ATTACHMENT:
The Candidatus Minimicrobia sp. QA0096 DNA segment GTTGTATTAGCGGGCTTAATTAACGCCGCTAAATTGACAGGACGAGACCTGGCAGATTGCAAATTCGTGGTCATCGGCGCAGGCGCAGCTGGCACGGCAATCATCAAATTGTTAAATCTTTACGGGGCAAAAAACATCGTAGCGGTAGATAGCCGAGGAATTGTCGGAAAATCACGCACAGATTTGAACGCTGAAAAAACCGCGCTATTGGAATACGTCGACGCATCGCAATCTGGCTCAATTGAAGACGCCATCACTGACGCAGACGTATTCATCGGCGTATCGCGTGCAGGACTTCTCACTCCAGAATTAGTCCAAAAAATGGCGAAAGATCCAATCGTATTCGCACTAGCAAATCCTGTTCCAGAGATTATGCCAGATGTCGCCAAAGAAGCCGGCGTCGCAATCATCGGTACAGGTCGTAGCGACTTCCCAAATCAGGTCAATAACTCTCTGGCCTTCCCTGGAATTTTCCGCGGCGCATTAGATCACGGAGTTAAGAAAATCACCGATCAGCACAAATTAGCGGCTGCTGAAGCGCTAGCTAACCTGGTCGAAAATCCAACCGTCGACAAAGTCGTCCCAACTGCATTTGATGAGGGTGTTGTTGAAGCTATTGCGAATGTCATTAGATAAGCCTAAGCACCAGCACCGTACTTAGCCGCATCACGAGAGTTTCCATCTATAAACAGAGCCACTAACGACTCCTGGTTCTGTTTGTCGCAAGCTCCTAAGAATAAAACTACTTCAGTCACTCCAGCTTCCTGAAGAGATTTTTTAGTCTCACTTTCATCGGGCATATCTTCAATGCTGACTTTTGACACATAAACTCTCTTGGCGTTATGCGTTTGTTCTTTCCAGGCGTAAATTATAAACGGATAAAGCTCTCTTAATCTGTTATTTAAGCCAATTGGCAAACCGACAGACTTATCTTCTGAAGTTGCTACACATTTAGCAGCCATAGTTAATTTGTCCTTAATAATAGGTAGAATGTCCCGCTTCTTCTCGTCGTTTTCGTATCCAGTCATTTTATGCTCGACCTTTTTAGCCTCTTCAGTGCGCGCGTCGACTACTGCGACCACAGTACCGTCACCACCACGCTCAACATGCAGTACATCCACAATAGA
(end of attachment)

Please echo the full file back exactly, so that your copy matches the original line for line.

The Candidatus Minimicrobia sp. QA0096 DNA segment GTTGTATTAGCGGGCTTAATTAACGCCGCTAAATTGACAGGACGAGACCTGGCAGATTGCAAATTCGTGGTCATCGGCGCAGGCGCAGCTGGCACGGCAATCATCAAATTGTTAAATCTTTACGGGGCAAAAAACATCGTAGCGGTAGATAGCCGAGGAATTGTCGGAAAATCACGCACAGATTTGAACGCTGAAAAAACCGCGCTATTGGAATACGTCGACGCATCGCAATCTGGCTCAATTGAAGACGCCATCACTGACGCAGACGTATTCATCGGCGTATCGCGTGCAGGACTTCTCACTCCAGAATTAGTCCAAAAAATGGCGAAAGATCCAATCGTATTCGCACTAGCAAATCCTGTTCCAGAGATTATGCCAGATGTCGCCAAAGAAGCCGGCGTCGCAATCATCGGTACAGGTCGTAGCGACTTCCCAAATCAGGTCAATAACTCTCTGGCCTTCCCTGGAATTTTCCGCGGCGCATTAGATCACGGAGTTAAGAAAATCACCGATCAGCACAAATTAGCGGCTGCTGAAGCGCTAGCTAACCTGGTCGAAAATCCAACCGTCGACAAAGTCGTCCCAACTGCATTTGATGAGGGTGTTGTTGAAGCTATTGCGAATGTCATTAGATAAGCCTAAGCACCAGCACCGTACTTAGCCGCATCACGAGAGTTTCCATCTATAAACAGAGCCACTAACGACTCCTGGTTCTGTTTGTCGCAAGCTCCTAAGAATAAAACTACTTCAGTCACTCCAGCTTCCTGAAGAGATTTTTTAGTCTCACTTTCATCGGGCATATCTTCAATGCTGACTTTTGACACATAAACTCTCTTGGCGTTATGCGTTTGTTCTTTCCAGGCGTAAATTATAAACGGATAAAGCTCTCTTAATCTGTTATTTAAGCCAATTGGCAAACCGACAGACTTATCTTCTGAAGTTGCTACACATTTAGCAGCCATAGTTAATTTGTCCTTAATAATAGGTAGAATGTCCCGCTTCTTCTCGTCGTTTTCGTATCCAGTCATTTTATGCTCGACCTTTTTAGCCTCTTCAGTGCGCGCGTCGACTACTGCGACCACAGTACCGTCACCACCACGCTCAACATGCAGTACATCCACAATAGA